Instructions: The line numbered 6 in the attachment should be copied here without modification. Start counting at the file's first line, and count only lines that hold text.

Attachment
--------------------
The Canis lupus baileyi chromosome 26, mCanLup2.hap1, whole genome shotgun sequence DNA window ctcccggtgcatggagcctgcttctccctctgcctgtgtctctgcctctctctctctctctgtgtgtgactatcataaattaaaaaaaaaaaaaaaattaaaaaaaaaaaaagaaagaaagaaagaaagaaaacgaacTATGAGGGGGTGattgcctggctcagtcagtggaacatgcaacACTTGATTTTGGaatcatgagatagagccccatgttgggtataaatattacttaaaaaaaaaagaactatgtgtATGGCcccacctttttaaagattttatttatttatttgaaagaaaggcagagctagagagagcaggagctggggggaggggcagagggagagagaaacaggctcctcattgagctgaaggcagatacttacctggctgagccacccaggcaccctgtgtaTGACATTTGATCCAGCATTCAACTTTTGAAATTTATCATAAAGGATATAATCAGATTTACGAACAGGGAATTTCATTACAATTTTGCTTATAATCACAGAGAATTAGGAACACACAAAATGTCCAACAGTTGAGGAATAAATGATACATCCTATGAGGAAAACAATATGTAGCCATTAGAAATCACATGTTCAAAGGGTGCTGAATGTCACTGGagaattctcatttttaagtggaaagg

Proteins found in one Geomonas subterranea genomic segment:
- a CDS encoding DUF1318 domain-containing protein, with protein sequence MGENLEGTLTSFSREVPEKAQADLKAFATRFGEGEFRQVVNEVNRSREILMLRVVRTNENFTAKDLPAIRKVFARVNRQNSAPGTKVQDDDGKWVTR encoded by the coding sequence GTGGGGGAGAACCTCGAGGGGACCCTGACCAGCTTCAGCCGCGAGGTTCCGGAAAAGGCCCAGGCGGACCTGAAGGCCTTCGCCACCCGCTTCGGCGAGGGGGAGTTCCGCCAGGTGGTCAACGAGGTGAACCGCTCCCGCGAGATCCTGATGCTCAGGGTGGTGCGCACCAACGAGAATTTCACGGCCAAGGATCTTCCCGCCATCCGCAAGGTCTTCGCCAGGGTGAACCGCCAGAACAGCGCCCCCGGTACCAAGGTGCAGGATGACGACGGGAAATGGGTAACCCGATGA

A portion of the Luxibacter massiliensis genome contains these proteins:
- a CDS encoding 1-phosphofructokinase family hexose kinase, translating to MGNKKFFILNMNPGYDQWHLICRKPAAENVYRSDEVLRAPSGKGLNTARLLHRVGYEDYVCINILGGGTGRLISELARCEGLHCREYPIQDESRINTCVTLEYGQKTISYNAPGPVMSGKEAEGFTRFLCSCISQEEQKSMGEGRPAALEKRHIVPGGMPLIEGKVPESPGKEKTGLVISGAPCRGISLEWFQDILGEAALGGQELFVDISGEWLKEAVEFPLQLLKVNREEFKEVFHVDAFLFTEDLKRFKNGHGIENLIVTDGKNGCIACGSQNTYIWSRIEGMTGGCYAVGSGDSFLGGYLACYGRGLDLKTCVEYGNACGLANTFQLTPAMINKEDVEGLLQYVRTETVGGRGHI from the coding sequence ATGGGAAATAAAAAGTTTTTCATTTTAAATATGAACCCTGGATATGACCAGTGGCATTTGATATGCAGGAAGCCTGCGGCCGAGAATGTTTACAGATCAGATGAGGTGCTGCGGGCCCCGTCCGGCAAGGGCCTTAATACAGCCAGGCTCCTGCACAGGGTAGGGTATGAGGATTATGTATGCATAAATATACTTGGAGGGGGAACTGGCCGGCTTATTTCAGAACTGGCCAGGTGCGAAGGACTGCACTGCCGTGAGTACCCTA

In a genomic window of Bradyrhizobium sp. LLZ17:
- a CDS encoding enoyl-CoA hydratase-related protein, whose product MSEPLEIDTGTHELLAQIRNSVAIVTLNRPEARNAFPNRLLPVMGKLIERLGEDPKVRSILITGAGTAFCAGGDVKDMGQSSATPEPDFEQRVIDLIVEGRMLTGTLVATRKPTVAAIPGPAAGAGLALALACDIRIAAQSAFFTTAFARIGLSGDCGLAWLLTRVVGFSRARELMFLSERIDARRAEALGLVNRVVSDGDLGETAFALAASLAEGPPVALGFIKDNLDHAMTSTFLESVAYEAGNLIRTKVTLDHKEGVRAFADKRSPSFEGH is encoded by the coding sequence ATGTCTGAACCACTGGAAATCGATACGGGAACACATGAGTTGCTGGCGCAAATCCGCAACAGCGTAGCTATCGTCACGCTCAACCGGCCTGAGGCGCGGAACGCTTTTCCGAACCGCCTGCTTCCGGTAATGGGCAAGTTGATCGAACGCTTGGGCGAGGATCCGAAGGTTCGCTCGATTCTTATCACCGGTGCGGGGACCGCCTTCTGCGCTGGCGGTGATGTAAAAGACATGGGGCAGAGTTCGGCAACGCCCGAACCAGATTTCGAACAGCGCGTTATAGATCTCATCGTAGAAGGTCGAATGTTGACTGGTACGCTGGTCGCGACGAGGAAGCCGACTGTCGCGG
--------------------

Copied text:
In a genomic window of Bradyrhizobium sp. LLZ17: